Piece Rate Pay: Piece wages have been popular for more than a century as a means of compensating production workers. In piece pay plans workers are paid a fixed sum for each unit of production completed. When an employee gets no base salary and is paid for what he or she produces, this is a pure piece rate plan. People who work in ballparks selling peanuts and soda pop frequency are paid this way. If they sell only 40 bags, their take is only $40. The harder they work and the more peanuts they sell, the more they earn. Many organizations use a modified piece rate plan in which employees earn a base hourly wage plus a piece rate differential. So a medical transcriber might be paid $7 an hour plus 20 cents per page. Such modified plans provide a floor under an employee’s earnings while still offering a productivity incentive.
Merit Based Pay: Merit based pay plans also for individual performance. However, unlike piece rate plans, which pay based on objective output, merit based pay plans are based on performance appraisal ratings. A main advantage of merit pay plans is that they allow employers to differentiate pay based on performance, so that those people though to be high performers are given bigger raises. The plans can be motivating because if they are designed correctly, individuals perceive a strong relationship between their performance and the rewards they receive. The evidence supports the importance of this linkage.
Moreover, unlike organizational based compensation such as profit sharing and gain sharing plans, merit pay plans pay for individual’s control. Thus, most individuals desire control over their pay, employees tend to like merit pay plans. Finally, merit pay plans allow organizations to compensate for external factors that may have reduced objective performance measures due to no fault of the employee (such as, sales being down nationwide).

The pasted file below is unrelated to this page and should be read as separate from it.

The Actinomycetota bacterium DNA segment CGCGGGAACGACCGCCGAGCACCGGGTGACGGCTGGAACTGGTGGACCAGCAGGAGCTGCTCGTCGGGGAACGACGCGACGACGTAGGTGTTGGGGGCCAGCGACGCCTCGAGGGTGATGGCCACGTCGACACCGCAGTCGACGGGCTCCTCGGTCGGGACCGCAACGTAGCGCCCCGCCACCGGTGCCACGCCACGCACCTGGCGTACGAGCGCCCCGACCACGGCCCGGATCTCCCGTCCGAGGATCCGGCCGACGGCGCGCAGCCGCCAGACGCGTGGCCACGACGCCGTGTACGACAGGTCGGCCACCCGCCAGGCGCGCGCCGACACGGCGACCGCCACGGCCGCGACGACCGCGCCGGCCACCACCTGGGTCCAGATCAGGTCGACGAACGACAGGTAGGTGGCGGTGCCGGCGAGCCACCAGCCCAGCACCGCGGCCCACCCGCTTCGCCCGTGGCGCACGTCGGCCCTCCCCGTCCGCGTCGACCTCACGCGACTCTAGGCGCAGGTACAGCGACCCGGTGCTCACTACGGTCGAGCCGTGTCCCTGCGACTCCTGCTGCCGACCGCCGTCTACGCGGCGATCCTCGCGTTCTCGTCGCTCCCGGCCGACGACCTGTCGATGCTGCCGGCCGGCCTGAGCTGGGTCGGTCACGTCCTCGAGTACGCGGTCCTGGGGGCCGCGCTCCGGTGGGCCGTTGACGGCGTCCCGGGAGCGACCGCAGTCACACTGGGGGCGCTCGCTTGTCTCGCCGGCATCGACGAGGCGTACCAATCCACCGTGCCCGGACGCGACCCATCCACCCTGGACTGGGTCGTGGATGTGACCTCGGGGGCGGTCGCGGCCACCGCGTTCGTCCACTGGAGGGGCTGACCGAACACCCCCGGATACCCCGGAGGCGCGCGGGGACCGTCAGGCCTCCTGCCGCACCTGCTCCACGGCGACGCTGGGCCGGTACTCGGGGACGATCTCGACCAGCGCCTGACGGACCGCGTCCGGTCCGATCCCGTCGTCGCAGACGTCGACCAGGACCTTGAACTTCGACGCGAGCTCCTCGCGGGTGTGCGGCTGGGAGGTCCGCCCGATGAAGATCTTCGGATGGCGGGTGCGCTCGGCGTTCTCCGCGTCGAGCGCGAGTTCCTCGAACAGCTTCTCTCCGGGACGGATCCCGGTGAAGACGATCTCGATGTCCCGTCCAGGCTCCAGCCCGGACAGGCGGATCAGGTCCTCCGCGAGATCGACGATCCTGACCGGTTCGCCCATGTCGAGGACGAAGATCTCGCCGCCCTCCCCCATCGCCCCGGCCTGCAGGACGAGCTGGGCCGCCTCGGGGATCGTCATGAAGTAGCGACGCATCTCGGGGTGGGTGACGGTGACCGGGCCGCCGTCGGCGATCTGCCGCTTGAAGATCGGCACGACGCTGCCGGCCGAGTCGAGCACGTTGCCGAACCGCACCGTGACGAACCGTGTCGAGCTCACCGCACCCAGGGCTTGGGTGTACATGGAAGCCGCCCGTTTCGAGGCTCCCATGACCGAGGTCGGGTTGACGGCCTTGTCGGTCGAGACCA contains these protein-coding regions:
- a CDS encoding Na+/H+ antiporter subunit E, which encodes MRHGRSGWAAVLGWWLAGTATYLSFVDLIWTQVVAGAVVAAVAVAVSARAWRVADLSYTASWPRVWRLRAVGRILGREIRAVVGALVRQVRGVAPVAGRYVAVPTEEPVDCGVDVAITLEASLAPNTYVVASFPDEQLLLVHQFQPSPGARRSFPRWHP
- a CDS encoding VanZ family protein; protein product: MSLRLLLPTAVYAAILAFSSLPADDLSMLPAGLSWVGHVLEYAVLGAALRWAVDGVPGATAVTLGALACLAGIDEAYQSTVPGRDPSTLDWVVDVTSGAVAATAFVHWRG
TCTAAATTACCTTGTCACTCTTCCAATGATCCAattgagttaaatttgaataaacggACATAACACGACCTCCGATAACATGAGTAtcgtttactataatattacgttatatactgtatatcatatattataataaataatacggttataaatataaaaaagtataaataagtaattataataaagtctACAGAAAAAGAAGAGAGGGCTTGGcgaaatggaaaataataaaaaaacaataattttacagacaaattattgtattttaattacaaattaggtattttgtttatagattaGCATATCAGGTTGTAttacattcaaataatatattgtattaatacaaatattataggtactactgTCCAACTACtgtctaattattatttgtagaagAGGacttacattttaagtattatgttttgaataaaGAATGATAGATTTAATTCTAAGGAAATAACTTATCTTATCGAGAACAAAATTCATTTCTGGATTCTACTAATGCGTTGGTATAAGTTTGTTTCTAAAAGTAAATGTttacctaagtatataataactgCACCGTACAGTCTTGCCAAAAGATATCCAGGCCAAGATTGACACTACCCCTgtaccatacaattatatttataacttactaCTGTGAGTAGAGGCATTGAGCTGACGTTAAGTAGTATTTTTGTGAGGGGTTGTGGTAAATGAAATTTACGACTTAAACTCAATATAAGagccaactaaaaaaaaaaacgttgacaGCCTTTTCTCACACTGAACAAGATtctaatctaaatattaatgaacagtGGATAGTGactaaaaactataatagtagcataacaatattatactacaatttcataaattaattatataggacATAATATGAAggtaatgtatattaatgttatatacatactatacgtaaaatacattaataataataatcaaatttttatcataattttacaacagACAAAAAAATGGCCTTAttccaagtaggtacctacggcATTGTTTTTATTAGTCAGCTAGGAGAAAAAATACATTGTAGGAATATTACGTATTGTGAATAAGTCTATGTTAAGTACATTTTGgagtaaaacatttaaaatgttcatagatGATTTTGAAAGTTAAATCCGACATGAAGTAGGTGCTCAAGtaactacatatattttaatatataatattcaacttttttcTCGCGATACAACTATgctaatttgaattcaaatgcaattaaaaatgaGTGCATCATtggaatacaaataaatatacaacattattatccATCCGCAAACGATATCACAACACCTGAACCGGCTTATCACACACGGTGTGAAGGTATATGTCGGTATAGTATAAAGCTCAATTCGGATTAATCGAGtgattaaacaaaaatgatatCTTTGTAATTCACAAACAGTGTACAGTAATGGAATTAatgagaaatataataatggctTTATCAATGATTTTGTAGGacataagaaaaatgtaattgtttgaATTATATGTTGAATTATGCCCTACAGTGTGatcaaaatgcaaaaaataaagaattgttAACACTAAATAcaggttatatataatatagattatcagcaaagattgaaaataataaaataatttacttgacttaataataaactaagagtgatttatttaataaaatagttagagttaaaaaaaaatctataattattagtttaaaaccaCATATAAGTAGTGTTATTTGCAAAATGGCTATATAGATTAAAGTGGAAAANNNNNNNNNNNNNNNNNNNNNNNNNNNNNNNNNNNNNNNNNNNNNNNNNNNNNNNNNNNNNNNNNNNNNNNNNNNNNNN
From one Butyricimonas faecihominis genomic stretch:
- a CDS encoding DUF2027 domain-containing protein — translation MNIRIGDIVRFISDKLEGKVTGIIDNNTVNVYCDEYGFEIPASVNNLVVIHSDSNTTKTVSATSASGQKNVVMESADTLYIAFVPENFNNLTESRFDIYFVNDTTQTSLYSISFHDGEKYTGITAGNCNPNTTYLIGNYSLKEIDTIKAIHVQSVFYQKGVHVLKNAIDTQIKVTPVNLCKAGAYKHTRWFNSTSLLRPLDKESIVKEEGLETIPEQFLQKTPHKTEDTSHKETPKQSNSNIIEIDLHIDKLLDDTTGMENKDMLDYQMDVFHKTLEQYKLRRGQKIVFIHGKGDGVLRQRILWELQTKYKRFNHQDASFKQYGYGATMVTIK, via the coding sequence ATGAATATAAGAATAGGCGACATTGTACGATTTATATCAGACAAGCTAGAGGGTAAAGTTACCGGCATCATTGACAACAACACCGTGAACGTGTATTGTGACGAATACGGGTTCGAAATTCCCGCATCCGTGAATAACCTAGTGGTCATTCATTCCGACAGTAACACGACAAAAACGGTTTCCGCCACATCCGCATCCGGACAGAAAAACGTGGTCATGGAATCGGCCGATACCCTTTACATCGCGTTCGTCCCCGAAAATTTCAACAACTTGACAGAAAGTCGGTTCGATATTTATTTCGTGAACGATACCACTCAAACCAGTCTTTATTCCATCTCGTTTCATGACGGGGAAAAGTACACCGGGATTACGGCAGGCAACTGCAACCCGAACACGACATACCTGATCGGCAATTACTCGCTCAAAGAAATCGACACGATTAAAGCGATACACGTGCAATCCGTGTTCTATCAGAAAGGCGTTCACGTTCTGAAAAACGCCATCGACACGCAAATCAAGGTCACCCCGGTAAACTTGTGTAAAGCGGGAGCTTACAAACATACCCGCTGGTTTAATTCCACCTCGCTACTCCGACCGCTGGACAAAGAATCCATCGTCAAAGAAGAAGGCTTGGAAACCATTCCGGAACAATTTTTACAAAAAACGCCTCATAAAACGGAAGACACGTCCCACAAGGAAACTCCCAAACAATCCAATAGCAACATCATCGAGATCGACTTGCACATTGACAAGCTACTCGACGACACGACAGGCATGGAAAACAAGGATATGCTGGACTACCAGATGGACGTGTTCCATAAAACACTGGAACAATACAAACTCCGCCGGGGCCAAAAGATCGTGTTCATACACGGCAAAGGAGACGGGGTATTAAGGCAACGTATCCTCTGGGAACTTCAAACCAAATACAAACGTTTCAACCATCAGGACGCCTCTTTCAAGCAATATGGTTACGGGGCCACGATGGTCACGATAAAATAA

Most large organizations have merit pay plans, especially for salaried employees. IBM’s merit pay plan, for example, provides increases to employees, base salary based on their annual performance evaluations. Since the 1990s, when the economy stumbled badly, an increasing number of Japanese companies have abandoned seniority based pay in favor of merit based pay. Koichi Yanashita of Takeda Chemical Industries, commented ‘The merit based salary system is an important means to achieve goals set by the company’s top management, not just a way to change wages’.
Despite the intuitive appeal of pay for performance, merit pay plans have several limitations. One of them is that, such plans are based on an annual performance appraisal. Thus, the merit pay is as valid or invalid as the performance ratings on which it is based. Another limitations of merit pay is that sometimes the pay raise pool fluctuates based in economic conditions on other factors that have little to do with an individual employee’s performance. A colleague at a top university who performed very well in teaching and research was given a pay raise of $300 in one year. Why? Because the pay raise pool was very small. Yet that is hardly pay-for-performance.
Finally, unions typically resist merit pay plans. The vast majority of primary and secondary school teachers are paid on seniority rater than performance. Recently, California Governor Arnold Schwarzenegger proposed that teacher pay be tied to merit, not tenure and proposed that teacher employment be tied to performance, not to just showing up. This proposal drew a swift reaction. Some representatives of teacher’s union commented it as a crazy idea just to have another blast at teachers.
Bonuses: Annual in the tens of millions of dollars are not uncommon in US corporations. Apple Computer’s CEO Steve Jobs, for example, received a $ 90 million bonus in 2002 for his success in reenergizing the company.
Profit Sharing Plans are organization-wide program that distribute compensation based on some established format designed around a company’s profitability.
Gain sharing: A variable pay program that has gotten a great deal of attention in recent year is gain sharing. This is a formula based group incentive plan where the employees as a group share a portion of profits of the company based on the formula.